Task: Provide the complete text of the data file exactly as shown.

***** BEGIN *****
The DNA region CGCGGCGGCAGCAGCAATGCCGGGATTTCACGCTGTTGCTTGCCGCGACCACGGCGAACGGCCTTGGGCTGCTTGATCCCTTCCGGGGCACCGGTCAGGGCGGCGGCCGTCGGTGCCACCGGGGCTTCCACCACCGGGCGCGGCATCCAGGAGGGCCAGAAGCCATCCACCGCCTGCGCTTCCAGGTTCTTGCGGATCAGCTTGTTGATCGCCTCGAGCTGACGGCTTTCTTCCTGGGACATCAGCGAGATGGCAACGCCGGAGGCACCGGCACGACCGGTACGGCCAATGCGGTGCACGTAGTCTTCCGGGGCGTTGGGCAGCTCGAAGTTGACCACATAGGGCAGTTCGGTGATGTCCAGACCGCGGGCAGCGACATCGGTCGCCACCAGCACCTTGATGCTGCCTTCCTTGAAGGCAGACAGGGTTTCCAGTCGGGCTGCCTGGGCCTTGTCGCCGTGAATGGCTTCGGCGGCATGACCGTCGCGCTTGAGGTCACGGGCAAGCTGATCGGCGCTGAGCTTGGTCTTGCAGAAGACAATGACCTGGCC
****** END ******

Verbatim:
The DNA region CGCGGCGGCAGCAGCAATGCCGGGATTTCACGCTGTTGCTTGCCGCGACCACGGCGAACGGCCTTGGGCTGCTTGATCCCTTCCGGGGCACCGGTCAGGGCGGCGGCCGTCGGTGCCACCGGGGCTTCCACCACCGGGCGCGGCATCCAGGAGGGCCAGAAGCCATCCACCGCCTGCGCTTCCAGGTTCTTGCGGATCAGCTTGTTGATCGCCTCGAGCTGACGGCTTTCTTCCTGGGACATCAGCGAGATGGCAACGCCGGAGGCACCGGCACGACCGGTACGGCCAATGCGGTGCACGTAGTCTTCCGGGGCGTTGGGCAGCTCGAAGTTGACCACATAGGGCAGTTCGGTGATGTCCAGACCGCGGGCAGCGACATCGGTCGCCACCAGCACCTTGATGCTGCCTTCCTTGAAGGCAGACAGGGTTTCCAGTCGGGCTGCCTGGGCCTTGTCGCCGTGAATGGCTTCGGCGGCATGACCGTCGCGCTTGAGGTCACGGGCAAGCTGATCGGCGCTGAGCTTGGTCTTGCAGAAGACAATGACCTGGCC